Roustabout by Jane Harvey-Berrick

Traveling, Book 3

Synopsis: Twelve years ago Tucker McCoy walked away from the hell that was his family with not much more than the shirt on his back. No regrets. Never once looking back.

Living his life as a roustabout turned stunt rider with a traveling carnival keeps a smile on his face. His new family are the people he’s chosen to be in his life, the people who travel his road. Kes, Zach and Zef don’t share his blood, but they share his hopes and dreams. Understand his fears and know what makes him tick. They’re his brothers, his real family.

If you keep moving, no one can catch you—it’s a simple rule. So when Tucker crosses paths with Tera Hawkins, he knows he should move on. There’s no woman that’s ever been worth breaking his rules for. Besides, she’s off limits, untouchable. He knows stronger men would walk away, but dammit, he’s always been weak.

All he can offer her is a night she’ll never forget, but will that one taste be enough?

Review: Jane Harvey-Berrick is an author that I particularly like. Her novels are not just romances, they deal with tough but terribly real themes that force us to look at the world differently. In the “traveling” series, she immerses us in the world of fairground artists and their lives on the margins of society. The first two volumes focused on Kestrel and Aimée, on how to reconcile two lives that everything opposes. Kestrel also presented some difficulties that made him a fascinating and terribly endearing character. Tucker is one of his best friends, a member of this stuntmen whom goes from fair to fair.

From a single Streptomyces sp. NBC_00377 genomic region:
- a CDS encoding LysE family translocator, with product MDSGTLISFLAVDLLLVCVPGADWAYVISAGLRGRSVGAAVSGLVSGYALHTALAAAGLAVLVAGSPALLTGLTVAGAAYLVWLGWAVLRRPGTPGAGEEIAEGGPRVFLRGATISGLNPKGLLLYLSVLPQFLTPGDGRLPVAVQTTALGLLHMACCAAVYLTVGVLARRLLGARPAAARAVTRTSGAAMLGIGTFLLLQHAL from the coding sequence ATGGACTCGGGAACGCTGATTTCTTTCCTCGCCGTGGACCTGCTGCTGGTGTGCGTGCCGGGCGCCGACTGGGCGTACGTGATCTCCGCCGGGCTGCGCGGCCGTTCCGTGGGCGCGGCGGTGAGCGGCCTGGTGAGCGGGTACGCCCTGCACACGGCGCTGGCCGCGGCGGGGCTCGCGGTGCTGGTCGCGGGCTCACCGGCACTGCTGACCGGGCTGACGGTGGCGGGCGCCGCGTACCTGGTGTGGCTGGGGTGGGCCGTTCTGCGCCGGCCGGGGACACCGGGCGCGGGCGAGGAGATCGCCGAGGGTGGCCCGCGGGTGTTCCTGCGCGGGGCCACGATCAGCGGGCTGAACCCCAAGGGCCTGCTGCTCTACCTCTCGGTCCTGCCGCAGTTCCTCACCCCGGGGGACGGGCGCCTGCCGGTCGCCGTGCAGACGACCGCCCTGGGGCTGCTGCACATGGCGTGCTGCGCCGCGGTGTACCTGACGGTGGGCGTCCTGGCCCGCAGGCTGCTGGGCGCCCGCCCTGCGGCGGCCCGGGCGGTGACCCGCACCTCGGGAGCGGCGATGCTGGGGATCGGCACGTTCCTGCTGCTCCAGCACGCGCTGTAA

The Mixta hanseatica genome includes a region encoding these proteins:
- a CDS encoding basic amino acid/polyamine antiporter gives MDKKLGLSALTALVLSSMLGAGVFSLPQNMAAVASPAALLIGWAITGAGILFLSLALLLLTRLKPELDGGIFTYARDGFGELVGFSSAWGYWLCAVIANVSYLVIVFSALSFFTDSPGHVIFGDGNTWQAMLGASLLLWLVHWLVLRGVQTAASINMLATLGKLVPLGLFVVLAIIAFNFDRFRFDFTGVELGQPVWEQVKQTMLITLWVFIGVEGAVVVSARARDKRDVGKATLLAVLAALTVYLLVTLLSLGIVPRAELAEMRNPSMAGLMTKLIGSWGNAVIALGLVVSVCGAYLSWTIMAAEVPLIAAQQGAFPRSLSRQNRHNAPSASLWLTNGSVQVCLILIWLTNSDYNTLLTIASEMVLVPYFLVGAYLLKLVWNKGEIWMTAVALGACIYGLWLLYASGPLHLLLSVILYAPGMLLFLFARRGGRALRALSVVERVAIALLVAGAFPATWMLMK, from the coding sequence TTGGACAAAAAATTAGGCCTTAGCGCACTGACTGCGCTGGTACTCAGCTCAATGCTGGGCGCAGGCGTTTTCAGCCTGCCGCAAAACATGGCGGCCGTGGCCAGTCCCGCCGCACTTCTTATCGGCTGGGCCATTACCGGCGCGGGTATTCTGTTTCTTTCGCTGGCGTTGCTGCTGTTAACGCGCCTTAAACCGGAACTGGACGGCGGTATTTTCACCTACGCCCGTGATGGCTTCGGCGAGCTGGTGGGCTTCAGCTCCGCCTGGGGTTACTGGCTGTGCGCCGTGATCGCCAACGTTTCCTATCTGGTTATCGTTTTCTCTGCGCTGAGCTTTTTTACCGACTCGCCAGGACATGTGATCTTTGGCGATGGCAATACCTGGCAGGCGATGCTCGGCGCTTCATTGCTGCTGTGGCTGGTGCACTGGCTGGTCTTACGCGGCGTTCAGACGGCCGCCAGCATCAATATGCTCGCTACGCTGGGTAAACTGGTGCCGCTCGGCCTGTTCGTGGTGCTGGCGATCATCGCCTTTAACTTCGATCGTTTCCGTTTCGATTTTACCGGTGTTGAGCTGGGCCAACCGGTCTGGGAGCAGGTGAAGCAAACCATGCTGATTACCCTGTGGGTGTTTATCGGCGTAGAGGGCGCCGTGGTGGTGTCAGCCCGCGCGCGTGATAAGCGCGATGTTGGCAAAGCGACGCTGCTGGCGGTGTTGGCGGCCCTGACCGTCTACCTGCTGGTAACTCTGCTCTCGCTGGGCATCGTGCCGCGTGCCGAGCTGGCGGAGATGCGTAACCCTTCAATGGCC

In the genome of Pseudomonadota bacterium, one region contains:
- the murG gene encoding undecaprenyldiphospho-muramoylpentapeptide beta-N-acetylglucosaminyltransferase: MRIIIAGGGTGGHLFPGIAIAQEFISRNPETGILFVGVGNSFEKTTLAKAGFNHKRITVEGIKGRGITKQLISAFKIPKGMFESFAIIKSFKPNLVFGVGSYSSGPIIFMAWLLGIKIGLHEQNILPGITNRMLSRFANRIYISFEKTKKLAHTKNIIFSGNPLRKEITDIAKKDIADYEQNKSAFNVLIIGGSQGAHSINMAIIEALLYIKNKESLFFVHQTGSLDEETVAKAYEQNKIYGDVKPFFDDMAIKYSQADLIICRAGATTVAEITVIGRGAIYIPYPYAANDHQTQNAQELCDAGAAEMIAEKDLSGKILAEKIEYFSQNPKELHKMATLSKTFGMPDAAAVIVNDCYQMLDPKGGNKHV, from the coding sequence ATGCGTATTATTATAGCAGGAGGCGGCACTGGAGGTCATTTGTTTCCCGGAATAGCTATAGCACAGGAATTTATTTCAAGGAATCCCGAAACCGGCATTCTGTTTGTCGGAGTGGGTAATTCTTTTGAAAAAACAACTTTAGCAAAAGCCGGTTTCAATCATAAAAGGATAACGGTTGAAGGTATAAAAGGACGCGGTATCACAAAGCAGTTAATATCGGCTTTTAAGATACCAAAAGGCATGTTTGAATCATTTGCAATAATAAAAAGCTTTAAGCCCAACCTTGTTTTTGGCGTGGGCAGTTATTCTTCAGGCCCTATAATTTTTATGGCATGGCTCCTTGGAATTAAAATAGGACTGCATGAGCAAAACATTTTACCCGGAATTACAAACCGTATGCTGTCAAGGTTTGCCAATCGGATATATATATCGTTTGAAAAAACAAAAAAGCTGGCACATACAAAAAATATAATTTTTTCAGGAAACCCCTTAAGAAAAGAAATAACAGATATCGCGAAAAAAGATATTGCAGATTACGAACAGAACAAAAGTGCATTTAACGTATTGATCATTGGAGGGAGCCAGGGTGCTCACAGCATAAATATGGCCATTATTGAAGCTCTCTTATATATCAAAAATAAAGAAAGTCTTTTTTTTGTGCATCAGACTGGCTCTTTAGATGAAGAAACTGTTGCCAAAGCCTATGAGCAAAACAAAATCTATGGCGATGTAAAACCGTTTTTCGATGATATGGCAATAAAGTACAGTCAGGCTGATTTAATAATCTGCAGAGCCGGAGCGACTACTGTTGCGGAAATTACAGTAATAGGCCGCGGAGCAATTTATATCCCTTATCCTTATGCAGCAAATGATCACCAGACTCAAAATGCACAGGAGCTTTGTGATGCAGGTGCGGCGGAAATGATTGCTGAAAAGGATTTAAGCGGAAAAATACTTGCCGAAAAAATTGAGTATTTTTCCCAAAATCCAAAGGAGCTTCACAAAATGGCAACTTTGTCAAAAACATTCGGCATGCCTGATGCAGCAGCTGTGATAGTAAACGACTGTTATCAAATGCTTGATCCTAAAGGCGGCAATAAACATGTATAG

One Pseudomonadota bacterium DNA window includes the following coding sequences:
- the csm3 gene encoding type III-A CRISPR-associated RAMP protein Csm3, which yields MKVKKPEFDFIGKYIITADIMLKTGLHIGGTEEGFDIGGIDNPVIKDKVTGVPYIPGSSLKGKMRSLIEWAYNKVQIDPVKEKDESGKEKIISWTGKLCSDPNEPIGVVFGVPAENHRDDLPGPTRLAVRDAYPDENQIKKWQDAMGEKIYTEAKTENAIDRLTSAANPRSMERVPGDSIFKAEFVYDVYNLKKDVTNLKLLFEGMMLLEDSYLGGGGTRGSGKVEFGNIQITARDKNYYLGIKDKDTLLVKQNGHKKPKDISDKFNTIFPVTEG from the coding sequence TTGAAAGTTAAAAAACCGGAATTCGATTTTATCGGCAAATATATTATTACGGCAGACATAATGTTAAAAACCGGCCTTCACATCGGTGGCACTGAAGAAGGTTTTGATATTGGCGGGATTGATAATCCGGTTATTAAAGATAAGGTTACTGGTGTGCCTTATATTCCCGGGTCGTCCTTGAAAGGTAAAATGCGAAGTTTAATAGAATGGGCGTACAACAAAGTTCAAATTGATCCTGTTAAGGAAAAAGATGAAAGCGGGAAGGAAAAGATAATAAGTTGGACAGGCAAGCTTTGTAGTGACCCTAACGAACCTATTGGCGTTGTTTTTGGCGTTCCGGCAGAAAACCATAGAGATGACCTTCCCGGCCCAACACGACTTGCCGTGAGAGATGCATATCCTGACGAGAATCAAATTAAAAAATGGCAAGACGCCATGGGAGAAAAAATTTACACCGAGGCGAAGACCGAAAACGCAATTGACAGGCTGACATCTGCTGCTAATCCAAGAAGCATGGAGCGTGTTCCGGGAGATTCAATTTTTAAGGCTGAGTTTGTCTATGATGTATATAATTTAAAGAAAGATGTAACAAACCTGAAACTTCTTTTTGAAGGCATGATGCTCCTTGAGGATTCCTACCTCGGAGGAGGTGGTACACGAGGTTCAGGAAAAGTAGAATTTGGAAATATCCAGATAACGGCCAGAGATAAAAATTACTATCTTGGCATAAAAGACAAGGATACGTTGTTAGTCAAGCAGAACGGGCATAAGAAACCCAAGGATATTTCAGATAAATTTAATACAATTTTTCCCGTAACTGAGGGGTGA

The least we can say is that the author has managed to create an incredible character! His past is unclear, we know little about him. He was not born in the fairs, he came late to never leave. Run away? Afraid? Criminal? What led him to cut off all contact with his previous life? What hides his eternal smile?

This is another vision of the United States that Jane-Harvey-Berrick shows, a black vision, made of a raw realism, overflowing with truth. And scary …

I really loved this character, everything seems to slip on him, but he is the perfect incarnation of “we can run fast, the past always catches up”. Escape is useless, it only delays the inevitable.

The one who will help him face his demons is Tera, Kestrel’s half-sister. She belongs to a world of ostentation, where the spots of politics and appearances shine. Her brother is none other than the illegitimate son her father had with a fairground girl. She is determined to rub shoulders with this world and build bridges between these diametrically opposed worlds. Tera would probably be my only downside in this story, I had a little trouble attaching myself to her. But this is very personal, and this series is a must read!


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